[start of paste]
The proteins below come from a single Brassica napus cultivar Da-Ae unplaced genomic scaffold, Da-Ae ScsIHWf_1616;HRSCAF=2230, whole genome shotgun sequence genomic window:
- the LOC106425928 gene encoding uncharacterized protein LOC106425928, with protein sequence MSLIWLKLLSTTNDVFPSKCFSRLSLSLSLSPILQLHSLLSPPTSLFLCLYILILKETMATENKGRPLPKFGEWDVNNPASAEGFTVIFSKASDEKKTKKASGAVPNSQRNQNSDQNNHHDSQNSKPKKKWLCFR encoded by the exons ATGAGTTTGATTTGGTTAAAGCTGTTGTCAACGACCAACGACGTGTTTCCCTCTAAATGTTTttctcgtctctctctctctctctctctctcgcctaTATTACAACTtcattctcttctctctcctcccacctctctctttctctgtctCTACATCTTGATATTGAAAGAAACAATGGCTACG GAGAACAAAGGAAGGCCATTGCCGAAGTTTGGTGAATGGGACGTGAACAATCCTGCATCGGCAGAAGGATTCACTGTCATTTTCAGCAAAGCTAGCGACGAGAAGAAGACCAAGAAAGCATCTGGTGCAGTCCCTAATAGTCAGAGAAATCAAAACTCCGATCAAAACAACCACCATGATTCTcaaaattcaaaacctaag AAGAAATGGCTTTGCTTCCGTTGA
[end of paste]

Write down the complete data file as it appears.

The proteins below come from a single Brassica napus cultivar Da-Ae unplaced genomic scaffold, Da-Ae ScsIHWf_1616;HRSCAF=2230, whole genome shotgun sequence genomic window:
- the LOC106425928 gene encoding uncharacterized protein LOC106425928, with protein sequence MSLIWLKLLSTTNDVFPSKCFSRLSLSLSLSPILQLHSLLSPPTSLFLCLYILILKETMATENKGRPLPKFGEWDVNNPASAEGFTVIFSKASDEKKTKKASGAVPNSQRNQNSDQNNHHDSQNSKPKKKWLCFR encoded by the exons ATGAGTTTGATTTGGTTAAAGCTGTTGTCAACGACCAACGACGTGTTTCCCTCTAAATGTTTttctcgtctctctctctctctctctctctcgcctaTATTACAACTtcattctcttctctctcctcccacctctctctttctctgtctCTACATCTTGATATTGAAAGAAACAATGGCTACG GAGAACAAAGGAAGGCCATTGCCGAAGTTTGGTGAATGGGACGTGAACAATCCTGCATCGGCAGAAGGATTCACTGTCATTTTCAGCAAAGCTAGCGACGAGAAGAAGACCAAGAAAGCATCTGGTGCAGTCCCTAATAGTCAGAGAAATCAAAACTCCGATCAAAACAACCACCATGATTCTcaaaattcaaaacctaag AAGAAATGGCTTTGCTTCCGTTGA